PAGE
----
Following the American Civil War Sesquicentennial with day by day writings of the time, currently 1863.

Robert M. Magill—Personal Reminiscences of a Confederate Soldier Boy, 39th Georgia Regiment of Infantry

Saturday, 24th.—Tried all day to get my tooth pulled, but failed, as all instruments are behind. Camped near Shoal Creek.

Friday, 23d.—Detailed to go with Marshall’s Battery; had very easy time. Got to ride most of the time.

Thursday, 22d.—Overtook brigade five miles from Pulaski.

Wednesday, 21st.—Marched to Pulaski. Got good house to stay in at night. Snowing and very cold. Have very bad toothache.

Tuesday, 20th.—Brigade came back past last night, and left some of us behind. Marched eighteen miles. A Mrs. Lidle gave us her kitchen to stay in; treated us very kindly. Cold and rainy.

Monday, 19th.—Crossed Duck River and marched five miles. 2 P. M., Brigade ordered back to Columbia. Being sick, I did not go back, but turned aside and built me a fire.

Sunday, 18th.—Camped near Columbia.

Saturday, 17th.—This morning found us at Franklin, a badly demoralized army. 39th sent back to river. Soon Yanks came up.. Our corps in rear. Our brigade rear guard. Formed in line across the old battlefield at Franklin. Federal cavalry dashed after us, but a few shot from cannon sent them back. Then the retreat began, one line being formed and fighting until another could form in the rear and so protect while the other, the first line, moved back, and so that continued all day. Late in the evening came very near surrounding our division, but Clayton’s Division coming back, fired into them and saved us. While the two brigades were engaged in front, and the three pieces of artillery were moving back in the dark, about twenty Yankee cavalrymen dashed in the rear, cut the horses loose from the artillery, and cut one wheel down, so we lost the three pieces.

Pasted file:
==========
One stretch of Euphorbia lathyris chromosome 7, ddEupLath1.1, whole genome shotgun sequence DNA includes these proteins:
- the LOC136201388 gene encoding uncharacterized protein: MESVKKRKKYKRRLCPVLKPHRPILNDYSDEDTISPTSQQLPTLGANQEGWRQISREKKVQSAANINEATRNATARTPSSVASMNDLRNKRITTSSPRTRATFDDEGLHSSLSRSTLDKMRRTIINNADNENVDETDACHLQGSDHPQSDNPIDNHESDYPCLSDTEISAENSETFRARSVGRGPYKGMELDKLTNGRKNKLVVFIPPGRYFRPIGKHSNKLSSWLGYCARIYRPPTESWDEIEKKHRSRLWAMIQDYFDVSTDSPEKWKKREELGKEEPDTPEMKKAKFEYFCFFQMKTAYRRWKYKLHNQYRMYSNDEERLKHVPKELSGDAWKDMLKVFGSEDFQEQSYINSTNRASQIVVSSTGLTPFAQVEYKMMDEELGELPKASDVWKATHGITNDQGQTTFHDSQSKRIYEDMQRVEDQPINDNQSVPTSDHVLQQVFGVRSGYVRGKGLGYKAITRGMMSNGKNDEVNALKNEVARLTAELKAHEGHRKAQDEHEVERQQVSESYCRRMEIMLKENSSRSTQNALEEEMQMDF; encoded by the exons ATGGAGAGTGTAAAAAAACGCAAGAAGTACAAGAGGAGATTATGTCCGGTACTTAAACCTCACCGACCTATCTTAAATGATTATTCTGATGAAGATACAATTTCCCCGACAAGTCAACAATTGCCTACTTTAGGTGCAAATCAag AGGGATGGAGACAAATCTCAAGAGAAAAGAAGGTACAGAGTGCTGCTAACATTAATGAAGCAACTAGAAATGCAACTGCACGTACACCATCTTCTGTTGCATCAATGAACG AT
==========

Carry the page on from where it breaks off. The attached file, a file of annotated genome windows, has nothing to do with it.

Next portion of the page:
Friday, 16th.—This morning Brigade formed in line near where we were. I went to infirmary and was excused from duty. Brigade fortifying. 7. A. M., Heavy cannonading began and continued until 12 M. Federals charged right wing, but were held back. 3 P. M., Heavy fighting all round the line. 4 P. M., lines broken; 5 P. M., whole army in retreat, in wild confusion losing most of the artillery that was on the line. Have been in good many retreats, but this was the wildest I have ever seen. No semblance of order; every fellow for himself. Late in the night came to a point where some one was calling out: All who belong to a certain corps, come this way. Afterwards called for divisions, brigades, and regiments.

Thursday, 16th.—Sick to-day. Yankees would not exchange papers to-day.